Venezuela's perilous path to dialogue

Maduro saluda CaprilesWhen The Daily Beast asked me for another post, I decided to touch upon why it is so hard for Venezuelans from different sides of the aisle to sit down and talk. Much of it has to do with the toxic rhetoric that lies at the heart of the revolution, as I explain.

The value added:

Chávez defined the revolution both in form and substance. While he could be a chameleon on the international stage, he was never a man of dialogue on the domestic front. The instances when Chávez actually met with opponents were few, and some were rarely publicized. There are only a handful of pictures of Chávez and his opponents online. The tone that he set was that the opposition was not a force to engage with, but “fascist” “pigs” who had to be “crushed and pulverized.”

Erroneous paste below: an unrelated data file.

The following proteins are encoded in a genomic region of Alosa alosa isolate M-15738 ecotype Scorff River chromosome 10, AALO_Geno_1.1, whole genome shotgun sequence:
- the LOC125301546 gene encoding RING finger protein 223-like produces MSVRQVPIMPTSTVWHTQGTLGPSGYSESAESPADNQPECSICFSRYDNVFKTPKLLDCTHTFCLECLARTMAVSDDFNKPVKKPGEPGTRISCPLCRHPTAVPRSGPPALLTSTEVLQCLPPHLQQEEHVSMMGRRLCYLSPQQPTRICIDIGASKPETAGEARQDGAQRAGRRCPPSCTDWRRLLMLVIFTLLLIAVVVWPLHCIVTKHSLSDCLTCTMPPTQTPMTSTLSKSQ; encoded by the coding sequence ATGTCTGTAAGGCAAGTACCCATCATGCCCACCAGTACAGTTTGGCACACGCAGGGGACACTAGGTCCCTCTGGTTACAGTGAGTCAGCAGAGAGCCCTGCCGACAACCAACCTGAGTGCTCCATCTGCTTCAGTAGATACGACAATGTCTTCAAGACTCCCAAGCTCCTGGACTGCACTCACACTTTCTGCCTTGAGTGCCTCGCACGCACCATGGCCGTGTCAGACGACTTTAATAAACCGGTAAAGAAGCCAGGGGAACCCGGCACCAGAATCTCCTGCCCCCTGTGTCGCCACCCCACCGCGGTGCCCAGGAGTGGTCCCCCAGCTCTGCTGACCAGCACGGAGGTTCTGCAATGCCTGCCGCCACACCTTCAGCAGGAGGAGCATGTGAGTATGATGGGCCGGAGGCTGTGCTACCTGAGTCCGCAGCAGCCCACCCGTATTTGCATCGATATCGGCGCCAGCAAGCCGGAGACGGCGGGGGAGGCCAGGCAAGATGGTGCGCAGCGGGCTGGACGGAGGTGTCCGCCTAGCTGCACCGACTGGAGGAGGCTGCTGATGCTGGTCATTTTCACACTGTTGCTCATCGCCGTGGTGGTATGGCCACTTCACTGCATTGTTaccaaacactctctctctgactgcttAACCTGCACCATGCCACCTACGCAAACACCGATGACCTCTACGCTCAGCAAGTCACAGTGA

Now, human beings are rational. But even the most rational politician will find it difficult to deal with an opponent who repeatedly vows to “crush” you. While the lack of dialogue has many roots, the dehumanizing rhetoric at the heart of the revolution is one of its main causes.